July 2019

Georgia College Connections | Matt Roessing Returns to Review the 2019 Session of the Supreme Court

Jul 31, 2019
The West Facade of the Supreme Court Building in Washington DC, shows the columned portico of the building with one of its two reflecting pools in the foreground.

Each year, lawyer and business law professor Matt Roessing helps us better understand our democratic experiment by joining host Daniel McDonald to talk about the cases decided by the Supreme Court of the United States.

In this conversation, Roessing looks back on the 2019 session of the high court, with an emphasis on the issues of gerrymandering, the citizenship question on the 2020 census and the evolving role of Chief Justice John Roberts.


Highlights from the conversation include:


Georgia College's Oldest Building Wins State Preservation Award

Jul 26, 2019
Clarke Street streetscape showing three buildings, with the McIntosh House in the foreground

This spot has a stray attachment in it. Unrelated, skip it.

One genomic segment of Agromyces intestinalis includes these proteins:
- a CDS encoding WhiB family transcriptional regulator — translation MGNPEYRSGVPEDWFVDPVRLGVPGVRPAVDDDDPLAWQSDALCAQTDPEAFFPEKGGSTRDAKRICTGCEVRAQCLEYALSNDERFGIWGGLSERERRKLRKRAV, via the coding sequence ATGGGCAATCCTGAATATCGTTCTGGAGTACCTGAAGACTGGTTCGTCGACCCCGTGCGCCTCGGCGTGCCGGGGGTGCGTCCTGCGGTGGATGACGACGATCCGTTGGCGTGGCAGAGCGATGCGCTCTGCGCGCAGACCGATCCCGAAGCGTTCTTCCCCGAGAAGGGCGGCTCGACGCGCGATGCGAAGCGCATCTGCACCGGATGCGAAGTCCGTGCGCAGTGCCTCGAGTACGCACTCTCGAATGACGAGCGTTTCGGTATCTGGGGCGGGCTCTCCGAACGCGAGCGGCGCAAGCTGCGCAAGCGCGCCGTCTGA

The McIntosh House stands in direct opposition to Georgia’s Old Governor’s Mansion.

Whereas the landmark example of Greek Revival architecture sits prominently as the sole feature on its side of Clarke Street, the McIntosh House is crowded between four other historic structures, each vying for your attention with their clearly delineated architectural styles and ornamentation.

All Parties Agree to Library Funding Plan

Jul 25, 2019

Following months of negotiations the library funding crisis is finally over.

Forgotten Whites: Keri Leigh Merritt Tells New Truths About South’s Antebellum Delusion

Jul 19, 2019
Keri Leigh Merritt's book Masterless Men: Poor Whites and Slavery in the Antebellum South

In the book Masterless Men: Poor Whites and Slavery in the Antebellum South, historian Keri Leigh Merritt explores the lives of the laborers who were left behind the South’s booming cotton economy.

Mining newly-digitized collections of primary source materials, Merritt pieced together the story of a people whom contemporary Secessionists and modern Lost Cause negationists wanted forgotten.